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How to Implement 80/20 Rule on Your Web Properties

pareto's lawFor a webpreneur, there will be a certain period of time when you need to weed out non-performing web assets from your network of web properties.

Here’s how to use the infamous but underrated Pareto’s Law or the 80/20 rule to lean your portfolio and focus on what’s performing, instead of mingling with the non-performers.

The 80/20 rule is basically about efficiency and effectiveness – in other word, productivity. The rule can be translated in many ways:

“80 percent of your web business revenue is generated by 20 percent of your clients” – and vice versa.

“80 percent of your effort is only yielding 20 percent of total results” – and vice versa.

In term of web property ownership, you can the 80/20 rule speaks about the possibilities, such as:

“80 percent of your time is exhausted on 20 percent of your web properties”

“80 percent of your total revenue is generated by 20 percent of your web properties”

… and plenty of other possibilities to interpret the big picture of your web property ownership using the 80/20 rule.

How to use the 80/20 rule to increase your web properties’ productivity

Here are some tips for you – from my personal experience.

1. Identify your sub-par performing web properties

Here are some steps to help you identify poor-performing web properties you own:

  1. Create a table of your owned web properties – include net profit and management time of each.
  2. Add a few columns that show a weighted value of net profit and management time – e.g. if you consider net profit as a priority, give it a 60 percent and the management time 40 percent
  3. Add another columns containing a total “score” (e.g. add 0.6 x $net-profit + 0.4 x hours)
  4. Sort your table based on the total score

There you go – you’ll see a nice list of web properties based on the criteria defined above. Of course, you could add other criteria, such as “web property value,” “web property potential” and any other things you consider important.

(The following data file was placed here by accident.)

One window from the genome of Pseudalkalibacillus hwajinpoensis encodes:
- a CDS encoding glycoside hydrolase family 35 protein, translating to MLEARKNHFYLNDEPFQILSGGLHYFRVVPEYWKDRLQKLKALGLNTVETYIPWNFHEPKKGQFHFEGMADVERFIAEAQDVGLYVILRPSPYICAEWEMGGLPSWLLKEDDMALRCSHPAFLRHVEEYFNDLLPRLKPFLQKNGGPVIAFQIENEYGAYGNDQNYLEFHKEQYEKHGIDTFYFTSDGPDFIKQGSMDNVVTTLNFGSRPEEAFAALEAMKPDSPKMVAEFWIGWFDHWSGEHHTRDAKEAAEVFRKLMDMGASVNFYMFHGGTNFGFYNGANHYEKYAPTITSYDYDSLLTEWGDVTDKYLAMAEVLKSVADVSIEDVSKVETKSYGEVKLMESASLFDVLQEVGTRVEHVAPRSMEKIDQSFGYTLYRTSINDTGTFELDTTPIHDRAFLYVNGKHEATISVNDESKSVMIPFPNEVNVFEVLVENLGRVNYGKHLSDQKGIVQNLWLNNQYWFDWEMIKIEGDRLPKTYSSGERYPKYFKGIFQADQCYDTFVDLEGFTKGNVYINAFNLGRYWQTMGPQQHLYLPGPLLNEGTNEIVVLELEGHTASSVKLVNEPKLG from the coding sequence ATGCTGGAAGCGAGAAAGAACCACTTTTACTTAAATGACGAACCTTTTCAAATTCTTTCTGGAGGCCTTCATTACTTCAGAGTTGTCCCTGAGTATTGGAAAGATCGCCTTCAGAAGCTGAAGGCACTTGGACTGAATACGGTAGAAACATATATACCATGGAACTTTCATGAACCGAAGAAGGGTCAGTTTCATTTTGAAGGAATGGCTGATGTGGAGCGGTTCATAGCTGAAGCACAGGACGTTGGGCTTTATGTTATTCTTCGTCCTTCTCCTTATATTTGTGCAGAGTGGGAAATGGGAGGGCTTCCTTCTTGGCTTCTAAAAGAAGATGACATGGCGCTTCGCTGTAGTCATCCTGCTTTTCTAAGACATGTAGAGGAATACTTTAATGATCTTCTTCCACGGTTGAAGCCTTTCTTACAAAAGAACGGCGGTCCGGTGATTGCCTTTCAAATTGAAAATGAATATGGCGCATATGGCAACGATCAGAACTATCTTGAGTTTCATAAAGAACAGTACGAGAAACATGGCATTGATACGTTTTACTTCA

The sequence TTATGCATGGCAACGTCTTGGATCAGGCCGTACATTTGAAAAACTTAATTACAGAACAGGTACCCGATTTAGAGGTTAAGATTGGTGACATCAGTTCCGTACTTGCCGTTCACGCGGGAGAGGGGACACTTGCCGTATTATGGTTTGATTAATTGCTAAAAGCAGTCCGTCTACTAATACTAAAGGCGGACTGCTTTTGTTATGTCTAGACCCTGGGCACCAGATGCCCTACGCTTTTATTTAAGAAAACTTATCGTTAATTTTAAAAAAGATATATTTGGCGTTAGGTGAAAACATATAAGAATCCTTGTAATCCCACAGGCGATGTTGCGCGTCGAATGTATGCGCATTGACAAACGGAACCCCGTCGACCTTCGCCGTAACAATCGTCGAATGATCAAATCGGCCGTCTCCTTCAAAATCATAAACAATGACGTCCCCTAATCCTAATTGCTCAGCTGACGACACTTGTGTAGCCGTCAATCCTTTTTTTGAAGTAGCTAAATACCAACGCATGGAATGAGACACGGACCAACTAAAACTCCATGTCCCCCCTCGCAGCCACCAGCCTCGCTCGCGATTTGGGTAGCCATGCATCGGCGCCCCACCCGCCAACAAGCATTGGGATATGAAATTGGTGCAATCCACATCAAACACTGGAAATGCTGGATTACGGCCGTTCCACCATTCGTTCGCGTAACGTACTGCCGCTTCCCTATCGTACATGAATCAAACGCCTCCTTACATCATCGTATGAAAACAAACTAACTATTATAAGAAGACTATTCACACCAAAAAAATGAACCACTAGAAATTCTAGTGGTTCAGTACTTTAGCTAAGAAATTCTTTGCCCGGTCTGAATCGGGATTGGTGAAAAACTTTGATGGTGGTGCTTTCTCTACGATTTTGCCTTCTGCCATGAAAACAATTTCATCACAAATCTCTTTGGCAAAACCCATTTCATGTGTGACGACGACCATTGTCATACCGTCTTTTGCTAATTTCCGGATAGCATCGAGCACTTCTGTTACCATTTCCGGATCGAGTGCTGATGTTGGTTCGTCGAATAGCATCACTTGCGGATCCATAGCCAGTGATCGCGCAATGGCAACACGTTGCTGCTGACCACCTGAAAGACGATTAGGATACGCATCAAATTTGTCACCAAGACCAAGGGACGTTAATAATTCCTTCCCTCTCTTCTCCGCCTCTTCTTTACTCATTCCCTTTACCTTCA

I recommend you to create a table for each of your web property type – domain names, websites, etc.

Now let’s start analysing: Suppose you have 100 well-sorted sites. You may want to focus on OTHER THAN the top 20 sites. Those 80 sites you see are the ones you should pay attention to.

2. Improve or eliminate

You have 2 options on how to proceed with your 80 sites; you could try to improve them – link building, site redesign, etc. or eliminate them when they are “hopeless.”

The idea here is to weed out the “hopeless” sites by selling them (at dirt cheap price tag, if you will) to buy and sell site marketplaces, such as Flippa, or webmaster forums, such as DigitalPoint Buy, Sell, Trade Forums, and start focusing on your “money” sites.

3. Use the made-available resources well

If you done this well, you might be surprised to know that you have plenty of free time and budget to do things. From my experience, your time and money are sucked dry by your non-performing web properties, leaving you with less-quality time and lack of budget to actually grow your Top 20 sites.

Now you might want to allocate the free time and budget space to either better your Top 20 sites or investing in new ones to discover web properties that can sit nicely on your Top 20 list, pushing down ex-Top 20 sites down. This way, you can always better your portfolio, and eventually your profits and site management.

Just give it a go, and share your experience in putting the 80/20 rule to work.

Ivan Widjaya
80/20 rule rocks!

Ivan Widjaya is a webpreneur and an owner of a site network. He actively runs, a small business tips blog, and, a cloud business blog .

One Response to “How to Implement 80/20 Rule on Your Web Properties”

  1. Hi Ivan

    Thank you!! As you have rightly pointed out this feature is comfortably ignored again in the ration of 80/20 :-). The issue has been scientifically addressed and am sure that it will benefit a score like me :-)

    Best Regards
    Lakshmi Muralikrishnan

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